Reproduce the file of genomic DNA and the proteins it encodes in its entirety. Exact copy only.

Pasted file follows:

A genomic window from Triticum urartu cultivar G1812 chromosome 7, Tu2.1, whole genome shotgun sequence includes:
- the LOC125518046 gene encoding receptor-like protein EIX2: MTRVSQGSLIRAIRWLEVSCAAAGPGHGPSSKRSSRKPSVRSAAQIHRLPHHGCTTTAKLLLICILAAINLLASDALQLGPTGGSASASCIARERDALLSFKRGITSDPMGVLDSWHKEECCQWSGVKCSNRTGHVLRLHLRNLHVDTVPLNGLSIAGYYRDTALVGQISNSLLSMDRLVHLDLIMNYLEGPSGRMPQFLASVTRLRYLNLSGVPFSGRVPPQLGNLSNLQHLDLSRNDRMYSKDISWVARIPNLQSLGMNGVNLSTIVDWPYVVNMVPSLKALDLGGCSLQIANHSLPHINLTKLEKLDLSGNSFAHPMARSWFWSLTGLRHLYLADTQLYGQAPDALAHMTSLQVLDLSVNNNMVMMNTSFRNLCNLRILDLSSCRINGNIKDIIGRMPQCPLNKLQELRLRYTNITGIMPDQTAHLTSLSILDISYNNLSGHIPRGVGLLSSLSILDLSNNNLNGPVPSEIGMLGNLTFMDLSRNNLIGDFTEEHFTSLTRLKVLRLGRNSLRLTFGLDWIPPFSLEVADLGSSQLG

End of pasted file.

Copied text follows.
A genomic window from Triticum urartu cultivar G1812 chromosome 7, Tu2.1, whole genome shotgun sequence includes:
- the LOC125518046 gene encoding receptor-like protein EIX2: MTRVSQGSLIRAIRWLEVSCAAAGPGHGPSSKRSSRKPSVRSAAQIHRLPHHGCTTTAKLLLICILAAINLLASDALQLGPTGGSASASCIARERDALLSFKRGITSDPMGVLDSWHKEECCQWSGVKCSNRTGHVLRLHLRNLHVDTVPLNGLSIAGYYRDTALVGQISNSLLSMDRLVHLDLIMNYLEGPSGRMPQFLASVTRLRYLNLSGVPFSGRVPPQLGNLSNLQHLDLSRNDRMYSKDISWVARIPNLQSLGMNGVNLSTIVDWPYVVNMVPSLKALDLGGCSLQIANHSLPHINLTKLEKLDLSGNSFAHPMARSWFWSLTGLRHLYLADTQLYGQAPDALAHMTSLQVLDLSVNNNMVMMNTSFRNLCNLRILDLSSCRINGNIKDIIGRMPQCPLNKLQELRLRYTNITGIMPDQTAHLTSLSILDISYNNLSGHIPRGVGLLSSLSILDLSNNNLNGPVPSEIGMLGNLTFMDLSRNNLIGDFTEEHFTSLTRLKVLRLGRNSLRLTFGLDWIPPFSLEVADLGSSQLG